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Tucson Weekly The Feynman Follies

A New Biography Captures Both The Fun And Profundity Of A Great Physicist

By Dave McElfresh

Richard Feynman, by John and Mary Gribbin (Dutton), Cloth, $24.95.

SEPTEMBER 29, 1997:  CARL SAGAN BECAME the most well-know scientist of the past several decades by replacing the intimidation we feel about test tubes and telescopes with a sense of wonder. He was the even-tempered big brother who oh-so patiently brought the dizzying heights of the sciences down to eye level for the rest of us--his final book, The Demon-Haunted World, is almost infuriatingly gentle in debunking such rubbish as astrology and telekinesis.

Though far less known, Richard Phillips Feynman caught some of the public's eye for being quite the opposite--this wild-haired, joking physicist has come across as a real rascal in a field where personalities are often as colorless as labcoats. And he was damn near an Indiana Jones in his ability to be where the excitement was throughout the last 50 years of scientific development. He worked on the Manhattan Project during the early stages of creating the atomic bomb; he received the Nobel Prize in 1965 for his work on the theory of radiation; and he held the prestigious position of professor of physics at CalTech from 1950 until his death in 1988. He was also part of the committee that investigated the Challenger space shuttle disaster in 1986 (Feynman was responsible for identifying the problem of the rubber seals on the booster rocket); and he contributed greatly to the development of particle physics.

Science writers John and Mary Gribbin have taken on a risky project in writing his biography, considering that the late physicist wrote two volumes of autobiography--Surely You're Joking, Mr. Feynman! and What Do You Care What Other People Think?--that read as colorfully as he spoke.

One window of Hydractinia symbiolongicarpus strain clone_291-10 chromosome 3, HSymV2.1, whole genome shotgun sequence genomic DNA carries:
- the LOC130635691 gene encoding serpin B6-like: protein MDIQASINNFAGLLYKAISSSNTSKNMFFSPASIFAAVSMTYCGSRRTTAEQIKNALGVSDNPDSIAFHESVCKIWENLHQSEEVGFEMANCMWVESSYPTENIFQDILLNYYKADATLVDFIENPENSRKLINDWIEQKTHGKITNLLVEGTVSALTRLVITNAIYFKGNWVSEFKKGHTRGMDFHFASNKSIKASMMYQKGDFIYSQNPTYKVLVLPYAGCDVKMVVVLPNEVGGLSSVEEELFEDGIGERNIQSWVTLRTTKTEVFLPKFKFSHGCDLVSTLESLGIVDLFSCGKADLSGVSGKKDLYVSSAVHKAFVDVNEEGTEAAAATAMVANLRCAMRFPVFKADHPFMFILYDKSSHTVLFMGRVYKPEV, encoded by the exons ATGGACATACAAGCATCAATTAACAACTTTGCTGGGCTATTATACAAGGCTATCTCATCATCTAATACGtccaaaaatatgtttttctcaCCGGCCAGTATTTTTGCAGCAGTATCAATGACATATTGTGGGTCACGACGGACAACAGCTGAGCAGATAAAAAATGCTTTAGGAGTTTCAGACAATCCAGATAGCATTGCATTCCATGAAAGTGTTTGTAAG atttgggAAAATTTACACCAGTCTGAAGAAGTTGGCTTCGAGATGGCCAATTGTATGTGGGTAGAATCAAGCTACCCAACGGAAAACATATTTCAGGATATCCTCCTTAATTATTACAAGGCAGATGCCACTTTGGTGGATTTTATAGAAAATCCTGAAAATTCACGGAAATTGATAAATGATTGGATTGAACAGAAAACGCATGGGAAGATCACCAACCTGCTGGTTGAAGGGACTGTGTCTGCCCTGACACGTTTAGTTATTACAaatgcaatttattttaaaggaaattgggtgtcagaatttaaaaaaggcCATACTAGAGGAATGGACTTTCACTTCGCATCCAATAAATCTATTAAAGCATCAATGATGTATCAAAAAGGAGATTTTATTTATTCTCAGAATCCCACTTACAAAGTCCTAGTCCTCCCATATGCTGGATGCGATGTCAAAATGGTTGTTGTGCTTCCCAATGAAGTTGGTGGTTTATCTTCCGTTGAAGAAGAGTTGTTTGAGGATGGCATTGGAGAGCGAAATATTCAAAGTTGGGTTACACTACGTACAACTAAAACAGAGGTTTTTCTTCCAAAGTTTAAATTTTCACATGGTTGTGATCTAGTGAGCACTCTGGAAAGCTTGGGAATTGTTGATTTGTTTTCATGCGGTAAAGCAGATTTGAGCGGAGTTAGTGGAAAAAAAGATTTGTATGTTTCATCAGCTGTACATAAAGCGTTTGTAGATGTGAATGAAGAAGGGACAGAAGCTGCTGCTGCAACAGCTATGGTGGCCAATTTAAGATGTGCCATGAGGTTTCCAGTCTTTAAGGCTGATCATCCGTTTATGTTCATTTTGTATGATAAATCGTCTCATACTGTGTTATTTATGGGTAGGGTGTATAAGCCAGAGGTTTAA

But the forever restless physicist was far more inclined to write about memorable encounters with others than he was to use his books to explain his work. Feynman's own books reveal the adventures of a significant scientist; the Gribbins' book explains how he came to become one. Thankfully, like Feynman himself, they incorporate many diagrams to explain his findings in quantum electrodynamics and quantum chromodynamics. To the Gribbins' credit, the explanations of his work are often as fascinating as the many Feynman stories they include; stories like how Feynman, undergoing surgery for the cancer that would kill him, asked the doctors to relieve him of the anesthetic if it didn't look like he'd come through, in order that he could "see what it was like to go out." He survived that operation and a much more severe one, to play bongos in a CalTech version of South Pacific--a typical example of how Feynman refused to spend his life holed up in the often stuffy halls of academe.

The Gribbins successfully pull off a combination biography/science text that not only does well in mixing tales of the man with readable explanations of complex discoveries, but also presents a fine primer for those interested in Feynman's own, less thorough, version of his life.

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